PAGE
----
Words by: Jack Dawson
I feel somewhat undercut here. Usually I hear about movies months in advance, the Hollywood hype machine is as useful as it is inescapable. And then Funny or Die comes along and releases a feature length satire of Donald Trump and his cultivated public persona without any prior warning. And then they cast Johnny Depp as Donald Trump, shoot the whole thing as if it’s a cheesy 80’s TV movie and have Ron Howard introduce it as if it is a genuine lost film that Donald Trump himself wrote, directed, choreographed and starred in.
It’s even weirder than it sounds.
It’s the 1980’s, and Donald Trump has released his Best-Seller Autobiography ‘ The Art of the Deal’. Men women and golden haired non-minority children everywhere pore over the man, the myth, the legend. And yet there’s something missing from this virile bigot’s life, a rosebud to his Citizen Kane. That something is the Taj Mahal casino in New Jersey, which Trump regards as infinitely more classy than the original.
As Trump recites his life story to a precocious child, he must utilise every cunning stratagem and trump card learned over a long life of petty lawsuits and ego-driven aggrandizement to gain the Taj Mahal and finally attain self-fulfillment.
Now I should note that the Trump I just described above is the Trump portrayed in the film, who is a near cartoonish personification of the real life personality, which feels like a necessary distinction given Trump’s history of litigation. But one of the most interesting (and terrifying) parts of the film is that the fictional Trump presented in the film is alarmingly close to the real thing. For example, he did destroy priceless art deco friezes in order to construct trump tower, he has voiced his desire to have sex with his daughter, he did sue the NFL and receive only 1$ in damages, and I’m not even sure I need to go into the allegations of racism against him.
Trump is the sort of person who absolutely deserves a movie designed only to mock him, which is an honour available to a select few. And given that this man is running for the position of the Presidency, he seems an ever bigger and more deserving target than usual. It remains to be seen if this movie will have any effect whatsoever on Trump, optimistic viewers might entertain images of Trump exploding with fury as he watches Johnny Depp depp about on screen under a bad toupee, throwing Trumps most embarrassing failures back in his face.
And speaking of Johnny Depp, he deserves full honours for his portrayal of Donald Trump. It’s a fully involved performance, you wouldn’t guess it was Johnny Depp unless you knew to look for him, and he brings a strange energy to the role that matches the tone of the movie perfectly. He lurches about in detailed makeup, reciting perfectly absurd lines with absolute confidence which befits both the comedic tone and the personality of its victim. The best way I can describe it is that he’s not only playing Donald Trump, he’s also playing Johnny Depp who’s playing Donald Trump.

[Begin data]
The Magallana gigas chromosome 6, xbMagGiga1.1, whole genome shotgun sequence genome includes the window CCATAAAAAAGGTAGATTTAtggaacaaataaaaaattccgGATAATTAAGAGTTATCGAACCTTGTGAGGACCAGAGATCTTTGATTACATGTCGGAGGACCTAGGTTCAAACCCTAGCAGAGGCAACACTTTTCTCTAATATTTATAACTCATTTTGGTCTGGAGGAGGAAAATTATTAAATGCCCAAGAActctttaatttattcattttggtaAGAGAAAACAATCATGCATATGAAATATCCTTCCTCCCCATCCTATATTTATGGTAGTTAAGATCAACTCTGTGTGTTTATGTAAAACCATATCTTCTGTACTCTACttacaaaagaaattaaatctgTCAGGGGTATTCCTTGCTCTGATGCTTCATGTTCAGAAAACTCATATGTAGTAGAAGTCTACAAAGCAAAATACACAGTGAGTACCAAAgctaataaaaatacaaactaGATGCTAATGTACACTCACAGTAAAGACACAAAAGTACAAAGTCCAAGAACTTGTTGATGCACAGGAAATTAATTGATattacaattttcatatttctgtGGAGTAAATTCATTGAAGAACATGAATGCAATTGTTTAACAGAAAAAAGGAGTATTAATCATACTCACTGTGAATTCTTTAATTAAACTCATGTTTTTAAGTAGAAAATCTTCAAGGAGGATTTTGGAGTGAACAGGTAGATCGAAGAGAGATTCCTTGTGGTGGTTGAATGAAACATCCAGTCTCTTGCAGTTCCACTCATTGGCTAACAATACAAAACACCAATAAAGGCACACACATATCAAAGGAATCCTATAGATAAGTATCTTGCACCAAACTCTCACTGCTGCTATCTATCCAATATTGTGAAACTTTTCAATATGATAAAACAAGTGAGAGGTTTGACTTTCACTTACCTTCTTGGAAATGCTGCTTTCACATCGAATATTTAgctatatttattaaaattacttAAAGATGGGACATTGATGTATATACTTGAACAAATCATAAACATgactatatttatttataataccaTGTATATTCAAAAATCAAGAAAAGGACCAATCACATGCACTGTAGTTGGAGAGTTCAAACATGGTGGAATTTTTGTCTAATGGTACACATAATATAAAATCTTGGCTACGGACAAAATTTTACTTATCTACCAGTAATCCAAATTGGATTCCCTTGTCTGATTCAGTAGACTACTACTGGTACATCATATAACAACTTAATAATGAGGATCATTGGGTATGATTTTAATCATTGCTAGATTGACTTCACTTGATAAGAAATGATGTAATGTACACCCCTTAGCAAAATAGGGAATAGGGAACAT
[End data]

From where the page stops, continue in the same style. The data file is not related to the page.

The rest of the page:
But a good performance doesn’t make for a great film on its own, the question is, is The Art of the Deal: The Movie funny?
Yes, exceedingly so. Partly because there’s an entire team of comedians on hand who hold their own against Depp, partly because the film is saturated in 80’s cheese, and partly because the film hits so close to the real issues that surround Donald Trump and his bid for the Presidency. If you are a fan of Donald Trump, or you are Donald Trump, then you will most likely see the film as a petty attack launched at a self made man who makes the occasional gaffe and stands by his principles. But if you dislike Trump for one of the many thousand of reasons available, then this film will resonate with you, as a team of comedy’s best and brightest invite you to stand with them and laugh at Trump together.
There’s something worrying about that, and I’m aware that I’m influenced by my own opinions of Trump. But the same is true of any viewer who chooses to watch this movie, and perhaps this film will only be capable of objective judgement once the presidential race is over and the Presidency has been decided.
But check it out if you’re so inclined, it’s available for free on Funnyordie.com, and it’s a pretty fun way to spend an hour.